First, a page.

Issue 137
March 2011

In the March issue of frieze, Peter Schjeldahl examines the use of pronouns, cites a good example of writing in Wallace Stevens and even makes a case for his profession: ‘Attention Artists! Perhaps you employ language in your work. You may be highly literate. But you don’t have to say what your art means or even is about. Furthermore, don’t do that. It’s my job. You make the stuff. Let critics talk about it. Making is superior to talking, so you have the better end of the deal.’

Dan Fox finds a new model for an institutional operation in south east Brazil: ‘Visiting Instituto Inhotim is quite unlike any other art experience I have had; there is a walking trail through paradisical gardens, where, hidden in palm groves or setting serenely by the side of a lake, the visitor can find Modernist-style pavilions housing works by Brazilian artists and high-profile international names.’

Negar Azimi asks whether so-called socially engaged art can really effect change; Sam Thorne considers the seductive deception of the work of Daniel Sinsel and, following a major commission from the Louvre, Taiwanese director Tsai Ming-liang talks to Erik Morse. Jennifer Bornstein considers the photography of curator Sam Wagstaff, who not only collected, supported and promoted other people’s photography but produced over 7,000 photographs of his own.

From this issue

The artist lists the books that have influenced him

The world’s first Arab Museum of Modern Art and Qatar’s plans for its cultural future

BY Sarah-Neel Smith |

Globetrotting curators and anxious artists; the trials of aviation and placelessness

What do you like the
look of?

Powder-coated anything. 

Following a major commission from the Louvre, Taiwanese director Tsai Ming-liang talks about how music, his father and the responsibilities of filmmaking have informed his 20-year career

Childhood possessions, assembled tableaux, secret stories and studio walls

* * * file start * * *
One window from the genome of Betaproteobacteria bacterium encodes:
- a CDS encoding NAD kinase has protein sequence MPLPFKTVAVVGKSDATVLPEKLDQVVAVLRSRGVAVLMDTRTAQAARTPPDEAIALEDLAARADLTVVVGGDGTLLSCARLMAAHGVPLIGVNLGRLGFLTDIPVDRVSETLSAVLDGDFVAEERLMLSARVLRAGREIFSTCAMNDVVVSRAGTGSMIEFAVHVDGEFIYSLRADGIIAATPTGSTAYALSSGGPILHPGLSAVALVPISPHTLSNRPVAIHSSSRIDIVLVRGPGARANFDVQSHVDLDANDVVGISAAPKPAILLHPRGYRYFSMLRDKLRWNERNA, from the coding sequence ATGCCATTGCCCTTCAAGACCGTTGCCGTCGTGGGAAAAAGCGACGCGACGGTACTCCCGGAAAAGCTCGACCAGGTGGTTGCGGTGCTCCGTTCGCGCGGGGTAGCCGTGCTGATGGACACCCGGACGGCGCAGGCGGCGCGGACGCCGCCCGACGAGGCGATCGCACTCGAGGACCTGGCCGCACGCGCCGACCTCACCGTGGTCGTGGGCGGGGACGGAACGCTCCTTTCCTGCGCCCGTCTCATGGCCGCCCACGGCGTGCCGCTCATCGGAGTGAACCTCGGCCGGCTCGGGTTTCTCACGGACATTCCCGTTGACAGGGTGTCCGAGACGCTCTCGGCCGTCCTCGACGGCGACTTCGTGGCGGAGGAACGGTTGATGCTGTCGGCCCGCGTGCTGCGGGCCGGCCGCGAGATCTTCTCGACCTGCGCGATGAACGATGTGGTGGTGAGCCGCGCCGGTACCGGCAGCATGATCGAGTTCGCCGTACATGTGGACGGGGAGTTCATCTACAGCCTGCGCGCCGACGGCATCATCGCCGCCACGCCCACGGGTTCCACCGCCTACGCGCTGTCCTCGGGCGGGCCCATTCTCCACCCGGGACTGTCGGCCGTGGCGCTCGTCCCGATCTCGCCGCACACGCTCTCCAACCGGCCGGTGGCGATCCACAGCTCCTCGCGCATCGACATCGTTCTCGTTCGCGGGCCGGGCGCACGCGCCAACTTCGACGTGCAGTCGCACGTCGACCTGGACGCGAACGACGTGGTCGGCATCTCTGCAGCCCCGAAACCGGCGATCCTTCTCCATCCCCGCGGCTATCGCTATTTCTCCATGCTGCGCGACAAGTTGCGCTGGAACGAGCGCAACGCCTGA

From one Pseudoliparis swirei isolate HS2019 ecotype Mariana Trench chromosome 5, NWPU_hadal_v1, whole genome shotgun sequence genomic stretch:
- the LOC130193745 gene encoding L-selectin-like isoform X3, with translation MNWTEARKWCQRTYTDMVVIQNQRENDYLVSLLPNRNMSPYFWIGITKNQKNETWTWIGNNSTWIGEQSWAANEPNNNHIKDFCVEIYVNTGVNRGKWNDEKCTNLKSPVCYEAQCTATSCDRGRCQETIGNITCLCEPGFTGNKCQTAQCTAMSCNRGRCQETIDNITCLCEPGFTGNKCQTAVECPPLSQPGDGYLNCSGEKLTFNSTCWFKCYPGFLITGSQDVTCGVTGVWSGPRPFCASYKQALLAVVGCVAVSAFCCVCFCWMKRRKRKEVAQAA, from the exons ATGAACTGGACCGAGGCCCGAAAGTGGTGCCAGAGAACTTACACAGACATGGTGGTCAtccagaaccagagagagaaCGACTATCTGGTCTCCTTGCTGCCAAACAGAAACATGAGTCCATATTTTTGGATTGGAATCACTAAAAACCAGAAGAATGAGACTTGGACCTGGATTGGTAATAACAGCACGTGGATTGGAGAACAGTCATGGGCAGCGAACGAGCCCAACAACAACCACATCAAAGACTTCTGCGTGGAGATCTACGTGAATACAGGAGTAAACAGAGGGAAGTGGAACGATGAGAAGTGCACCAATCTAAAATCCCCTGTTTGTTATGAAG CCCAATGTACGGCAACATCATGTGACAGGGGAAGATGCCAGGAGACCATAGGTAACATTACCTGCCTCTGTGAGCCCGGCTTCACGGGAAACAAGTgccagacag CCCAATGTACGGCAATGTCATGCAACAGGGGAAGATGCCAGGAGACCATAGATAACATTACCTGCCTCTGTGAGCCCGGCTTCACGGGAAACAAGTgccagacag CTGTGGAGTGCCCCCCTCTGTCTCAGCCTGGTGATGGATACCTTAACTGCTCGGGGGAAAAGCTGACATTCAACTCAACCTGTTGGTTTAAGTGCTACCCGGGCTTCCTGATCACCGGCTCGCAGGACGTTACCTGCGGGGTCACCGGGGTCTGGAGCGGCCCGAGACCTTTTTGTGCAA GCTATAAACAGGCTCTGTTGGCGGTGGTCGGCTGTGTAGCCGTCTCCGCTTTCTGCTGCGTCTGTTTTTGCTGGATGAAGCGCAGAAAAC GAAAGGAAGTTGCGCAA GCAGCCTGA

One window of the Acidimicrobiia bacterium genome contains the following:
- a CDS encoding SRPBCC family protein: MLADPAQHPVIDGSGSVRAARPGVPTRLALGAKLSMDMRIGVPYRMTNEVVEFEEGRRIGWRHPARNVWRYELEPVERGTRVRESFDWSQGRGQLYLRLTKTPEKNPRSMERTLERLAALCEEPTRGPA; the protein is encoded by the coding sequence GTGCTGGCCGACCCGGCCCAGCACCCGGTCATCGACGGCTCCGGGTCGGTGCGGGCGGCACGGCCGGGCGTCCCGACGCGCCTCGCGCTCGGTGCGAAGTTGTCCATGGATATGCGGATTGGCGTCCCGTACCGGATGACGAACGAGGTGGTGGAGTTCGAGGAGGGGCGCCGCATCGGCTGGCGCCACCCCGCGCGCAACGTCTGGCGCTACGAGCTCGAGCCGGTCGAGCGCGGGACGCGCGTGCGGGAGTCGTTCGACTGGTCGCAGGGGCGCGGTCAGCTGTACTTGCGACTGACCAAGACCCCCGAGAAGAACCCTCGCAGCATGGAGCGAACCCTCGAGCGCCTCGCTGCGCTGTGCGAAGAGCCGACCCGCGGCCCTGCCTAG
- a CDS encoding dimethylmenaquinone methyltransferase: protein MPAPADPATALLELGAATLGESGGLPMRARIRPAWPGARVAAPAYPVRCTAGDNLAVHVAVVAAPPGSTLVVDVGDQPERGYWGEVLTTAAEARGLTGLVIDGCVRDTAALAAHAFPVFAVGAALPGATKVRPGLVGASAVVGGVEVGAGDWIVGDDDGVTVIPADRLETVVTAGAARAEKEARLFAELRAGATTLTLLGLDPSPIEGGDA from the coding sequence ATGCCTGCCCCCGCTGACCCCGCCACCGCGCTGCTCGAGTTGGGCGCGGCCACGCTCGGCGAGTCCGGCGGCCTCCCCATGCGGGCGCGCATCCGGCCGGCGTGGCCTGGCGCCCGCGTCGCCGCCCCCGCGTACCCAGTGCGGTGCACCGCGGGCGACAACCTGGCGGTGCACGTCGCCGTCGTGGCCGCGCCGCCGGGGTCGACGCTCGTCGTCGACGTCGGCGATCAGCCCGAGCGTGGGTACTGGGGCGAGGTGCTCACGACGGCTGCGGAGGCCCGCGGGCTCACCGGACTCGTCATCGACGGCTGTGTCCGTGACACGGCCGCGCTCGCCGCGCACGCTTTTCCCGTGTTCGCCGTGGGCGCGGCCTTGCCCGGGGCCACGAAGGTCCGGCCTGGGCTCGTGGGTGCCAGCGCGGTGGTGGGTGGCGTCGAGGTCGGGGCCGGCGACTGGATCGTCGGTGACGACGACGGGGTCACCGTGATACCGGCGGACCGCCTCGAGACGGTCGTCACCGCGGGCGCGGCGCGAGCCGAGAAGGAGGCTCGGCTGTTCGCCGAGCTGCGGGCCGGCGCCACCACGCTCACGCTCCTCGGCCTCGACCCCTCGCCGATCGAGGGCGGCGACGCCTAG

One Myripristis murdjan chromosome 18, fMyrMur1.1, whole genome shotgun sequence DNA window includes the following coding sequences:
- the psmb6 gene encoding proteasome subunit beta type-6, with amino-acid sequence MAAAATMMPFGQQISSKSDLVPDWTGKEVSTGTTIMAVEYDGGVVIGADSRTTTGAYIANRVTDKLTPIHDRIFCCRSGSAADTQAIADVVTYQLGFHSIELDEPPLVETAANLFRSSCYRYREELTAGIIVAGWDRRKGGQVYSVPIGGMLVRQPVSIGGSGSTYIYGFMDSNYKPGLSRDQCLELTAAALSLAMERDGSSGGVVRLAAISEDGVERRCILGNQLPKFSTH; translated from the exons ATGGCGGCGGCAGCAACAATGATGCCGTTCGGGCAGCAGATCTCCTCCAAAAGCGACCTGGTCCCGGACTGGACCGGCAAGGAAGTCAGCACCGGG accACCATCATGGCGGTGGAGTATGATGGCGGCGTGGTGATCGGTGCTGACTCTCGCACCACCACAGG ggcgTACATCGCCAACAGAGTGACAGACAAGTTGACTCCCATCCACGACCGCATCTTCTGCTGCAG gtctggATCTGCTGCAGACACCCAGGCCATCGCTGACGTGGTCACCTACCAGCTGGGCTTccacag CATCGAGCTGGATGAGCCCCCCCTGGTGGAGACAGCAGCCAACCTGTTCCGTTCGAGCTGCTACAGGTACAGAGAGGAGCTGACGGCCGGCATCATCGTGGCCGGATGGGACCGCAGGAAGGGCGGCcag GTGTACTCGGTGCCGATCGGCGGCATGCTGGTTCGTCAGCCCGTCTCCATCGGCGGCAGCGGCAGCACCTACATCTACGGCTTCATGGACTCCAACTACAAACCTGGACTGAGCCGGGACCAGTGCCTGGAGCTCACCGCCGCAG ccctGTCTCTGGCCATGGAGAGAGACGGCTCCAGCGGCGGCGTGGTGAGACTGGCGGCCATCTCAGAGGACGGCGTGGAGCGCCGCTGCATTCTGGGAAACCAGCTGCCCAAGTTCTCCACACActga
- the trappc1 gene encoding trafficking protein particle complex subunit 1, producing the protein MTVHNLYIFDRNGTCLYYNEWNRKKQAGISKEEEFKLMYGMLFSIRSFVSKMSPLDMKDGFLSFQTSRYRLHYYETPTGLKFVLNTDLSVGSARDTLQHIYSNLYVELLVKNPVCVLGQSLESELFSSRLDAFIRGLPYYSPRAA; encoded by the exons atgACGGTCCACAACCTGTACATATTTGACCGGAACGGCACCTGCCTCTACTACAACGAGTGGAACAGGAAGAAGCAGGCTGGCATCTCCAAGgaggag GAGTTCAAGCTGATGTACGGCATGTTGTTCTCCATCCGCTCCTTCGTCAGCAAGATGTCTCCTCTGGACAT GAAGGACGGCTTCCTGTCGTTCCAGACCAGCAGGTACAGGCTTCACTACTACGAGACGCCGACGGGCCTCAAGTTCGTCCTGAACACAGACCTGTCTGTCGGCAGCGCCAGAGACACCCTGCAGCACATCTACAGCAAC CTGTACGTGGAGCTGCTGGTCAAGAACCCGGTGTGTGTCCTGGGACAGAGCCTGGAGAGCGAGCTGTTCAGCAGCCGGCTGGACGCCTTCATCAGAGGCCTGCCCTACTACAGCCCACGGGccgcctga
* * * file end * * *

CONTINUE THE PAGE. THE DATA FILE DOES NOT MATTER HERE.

BY Andrew Berardini |

Consumerism, spatial confusions and dislocated images; volume, solidity and lobsters

BY Lizzie Carey-Thomas |

Art has a long history of engagement with politics. Does recent so-called socially engaged or political art really effect change?

BY Negar Azimi |

Gilles Barbier speaks about his work in progress that will be shown at the Centre Pompidou in Paris later this year.

BY Vivian Sky Rehberg |

Peter Schjeldahl questions whether we can speak sensibly about art 

BY Peter Schjeldahl |

The little-known photographs of a pioneering photography collector; an artist’s project

Moving between concealment and display, the work of Daniel Sinsel treads a fine line between seduction and deception

BY Sam Thorne |

A 21st-century update of psychedelia and a new generation of American lo-fi musicians who channel the 1980s sounds of mainstream radio rock, New Wave mtv pop, sedative New Age and the peppy synth-driven soundtracks of Hollywood blockbusters 

Ventriloquism, collaboration and translation in recent poetry publications

BY Quinn Latimer |

Why the Smithsonian Institution has failed the basic tenets of a nation

Does Instituto Inhotim, a 240-hectare art park and botanical garden in south-east Brazil, represent a new kind of institutional operation?

BY Dan Fox |

The disputed legacy of a South African painter

The ramifications of ‘Globish’ – global English

Mexico City’s self-appointed ‘Savage Vanguard’ unmask the hypocrisy of contemporary art through a 'montage of plastic moments'

BY Gabriela Jauregui |

Where next for art education in an increasingly professionalized art world?

BY Carol Yinghua Lu |